The Global Life: Hotel Heaven

4 minute read
Sonja Steptoe/Los Angeles

A few weeks ago, Carlos Lopes, the managing director of the Hotel Bel-Air, visited a fancy Los Angeles fireplace store accompanied by a renowned architect. A connoisseur of hearths and a frequent guest at the Bel-Air, the architect hoped to use his clout to persuade Lopes to buy a state-of-the-art gas model for the suite he always books. Lopes says he will probably grant the wish, just as he does nearly every request from his best customers.

Of course, catering to FORTUNE 500 CEOs, heads of state, Hollywood hot shots and jet-setters who frequent the property–where the median room rate is $495 a night and $1,800 a night for suites–is part of the job. But these days, Lopes and his counterparts around the globe say, survival in the lucrative but competitive luxury travel industry means going to extraordinary lengths to indulge guests. During the Hotel Bel-Air’s renovation 18 months ago, Lopes redecorated 16 suites according to the tastes of their most frequent occupants. As a result, the bungalow used by a certain female entertainment mogul from the Midwest is now decorated in her favorite beige and pale blue tones, and features spacious closets and a marble vanity built to her specifications. “The level of customization we’re providing is higher than at any point in recent history,” says Lopes. “It requires more attention and more staff, but I wouldn’t be in business very long if I didn’t do it.”

While many hotels offer red-carpet treatment for their best customers, typically they don’t charge extra for it. Managers call the perks a cost of doing business that’s built into nightly rates, and the VIPs seem to consider it money well spent. In a recent poll, almost two-thirds of well-heeled travelers listed “being pampered” as a top priority, and an American Express survey of affluent consumers found that those who crave luxurious experiences last year spent an average of $26,400 a person on them. Brett Anderson, editorial senior vice president of the Robb Report group of luxury lifestyle publications, explains, “Wealthy people see customized services as a way to differentiate themselves.”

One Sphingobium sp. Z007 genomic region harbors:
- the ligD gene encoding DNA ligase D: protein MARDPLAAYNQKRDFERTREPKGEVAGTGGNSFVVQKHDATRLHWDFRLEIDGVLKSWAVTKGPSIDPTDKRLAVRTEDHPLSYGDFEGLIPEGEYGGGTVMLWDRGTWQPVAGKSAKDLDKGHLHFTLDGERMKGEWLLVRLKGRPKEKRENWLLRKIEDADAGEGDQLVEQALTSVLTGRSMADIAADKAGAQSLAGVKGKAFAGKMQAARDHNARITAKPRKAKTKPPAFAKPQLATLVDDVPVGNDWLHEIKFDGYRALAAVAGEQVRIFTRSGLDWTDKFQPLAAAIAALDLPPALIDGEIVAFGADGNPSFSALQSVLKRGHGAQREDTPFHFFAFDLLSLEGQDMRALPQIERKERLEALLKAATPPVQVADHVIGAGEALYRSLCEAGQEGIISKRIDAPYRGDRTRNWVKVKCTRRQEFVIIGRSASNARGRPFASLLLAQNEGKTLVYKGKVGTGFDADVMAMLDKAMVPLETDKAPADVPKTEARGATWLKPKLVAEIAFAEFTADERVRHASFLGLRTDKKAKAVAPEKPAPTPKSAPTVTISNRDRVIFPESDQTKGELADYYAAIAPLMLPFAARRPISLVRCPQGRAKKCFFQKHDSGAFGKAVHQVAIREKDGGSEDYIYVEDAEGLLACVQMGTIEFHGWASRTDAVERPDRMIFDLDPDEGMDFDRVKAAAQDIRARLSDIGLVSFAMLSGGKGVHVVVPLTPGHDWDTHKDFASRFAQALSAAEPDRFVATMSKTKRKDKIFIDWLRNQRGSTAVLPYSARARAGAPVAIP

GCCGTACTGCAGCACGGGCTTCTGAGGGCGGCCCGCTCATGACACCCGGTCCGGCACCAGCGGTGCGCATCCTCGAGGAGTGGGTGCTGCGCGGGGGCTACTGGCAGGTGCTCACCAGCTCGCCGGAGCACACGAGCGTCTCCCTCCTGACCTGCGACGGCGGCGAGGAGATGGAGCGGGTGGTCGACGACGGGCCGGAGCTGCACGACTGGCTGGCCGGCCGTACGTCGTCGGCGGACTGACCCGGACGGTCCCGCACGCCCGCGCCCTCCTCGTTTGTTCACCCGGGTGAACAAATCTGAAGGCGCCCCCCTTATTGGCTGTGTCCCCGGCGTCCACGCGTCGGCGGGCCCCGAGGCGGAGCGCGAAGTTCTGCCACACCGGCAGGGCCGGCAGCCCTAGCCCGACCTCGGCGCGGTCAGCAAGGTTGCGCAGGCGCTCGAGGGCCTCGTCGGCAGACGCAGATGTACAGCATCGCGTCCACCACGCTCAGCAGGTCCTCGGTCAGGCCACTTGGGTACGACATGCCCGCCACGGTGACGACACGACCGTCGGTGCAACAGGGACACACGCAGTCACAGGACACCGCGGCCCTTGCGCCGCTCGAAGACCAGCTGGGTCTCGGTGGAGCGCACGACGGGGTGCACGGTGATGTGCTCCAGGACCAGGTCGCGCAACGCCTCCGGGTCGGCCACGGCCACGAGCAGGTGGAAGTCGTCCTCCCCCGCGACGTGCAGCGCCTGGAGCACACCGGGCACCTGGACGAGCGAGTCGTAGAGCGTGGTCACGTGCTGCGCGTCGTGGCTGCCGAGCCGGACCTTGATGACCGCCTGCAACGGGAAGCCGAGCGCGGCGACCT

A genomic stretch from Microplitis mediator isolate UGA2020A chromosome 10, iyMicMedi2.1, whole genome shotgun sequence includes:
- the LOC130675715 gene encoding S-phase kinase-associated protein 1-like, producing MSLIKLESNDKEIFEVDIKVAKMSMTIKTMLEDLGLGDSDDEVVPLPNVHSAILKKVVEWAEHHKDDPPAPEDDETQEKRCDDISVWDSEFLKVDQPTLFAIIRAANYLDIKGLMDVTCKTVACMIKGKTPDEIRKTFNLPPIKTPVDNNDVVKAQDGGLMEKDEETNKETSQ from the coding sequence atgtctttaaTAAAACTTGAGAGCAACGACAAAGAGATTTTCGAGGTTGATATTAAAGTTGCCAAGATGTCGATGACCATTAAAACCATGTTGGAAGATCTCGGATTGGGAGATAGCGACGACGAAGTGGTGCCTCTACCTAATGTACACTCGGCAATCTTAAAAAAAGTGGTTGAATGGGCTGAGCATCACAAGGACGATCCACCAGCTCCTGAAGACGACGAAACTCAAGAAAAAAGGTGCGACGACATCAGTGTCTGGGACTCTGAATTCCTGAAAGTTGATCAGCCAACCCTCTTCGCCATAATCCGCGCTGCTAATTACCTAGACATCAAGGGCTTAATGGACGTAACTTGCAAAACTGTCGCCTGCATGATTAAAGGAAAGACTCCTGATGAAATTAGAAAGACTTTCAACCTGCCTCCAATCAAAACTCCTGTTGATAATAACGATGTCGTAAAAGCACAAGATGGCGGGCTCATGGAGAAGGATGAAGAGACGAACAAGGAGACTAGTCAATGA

Tampa, Fla., businesswoman Kim Goddard says the personal attention she gets at Loews Hotels–suites stocked with her favorite flowers, food and beverages and first-class treatment for friends, family and clients–is the essence of luxury. “The way they bend over backward to spoil me makes me feel like I’m the only one in the hotel,” she says.

As lodgers’ expectations rise, luxury purveyors are stepping up to the challenge. The 24-hour personal valets who attend to every detail for suite guests at Las Ventanas in Los Cabos, Mexico, are trained by the founder of the Guild of Professional English Butlers. Oberoi Hotel Group in India has a special department to research guest preferences before their stays. So when a customer who likes steam baths recently reserved a premier bungalow at Oberoi’s Mauritius resort, he discovered upon arrival that he wouldn’t have to bother walking the 20 yards to the spa because management had installed a personal sauna in the garden of his villa. “It’s all about the wow factor,” says Henry Gray, general manager of Oberoi’s Udaivilas resort in Udaipur, India. “Nothing impresses this type of guest more than to walk in and find that their desires have been anticipated and met.”

It worked for a frequent guest of the Peninsula New York when she brought along her baby. To her delight, housekeeping had outfitted her suite with toys, a new crib and a high chair, which are now kept on hand solely for her use. The Peninsula Beverly Hills even pampers pets with massages and Evian-filled water dishes. At one owner’s request, the hotel organized a playdate for a lonely canine.

The trend shows no sign of abating. Ali Kasikci, managing director of the Peninsula Beverly Hills, is working on a plan to give custom-made steamer trunks to six of his best clients. With personalization fast becoming the luxury-industry standard, Kasikci wants to stay ahead of the curve. “Otherwise,” he says, “we’re just part of the sea of sameness.”

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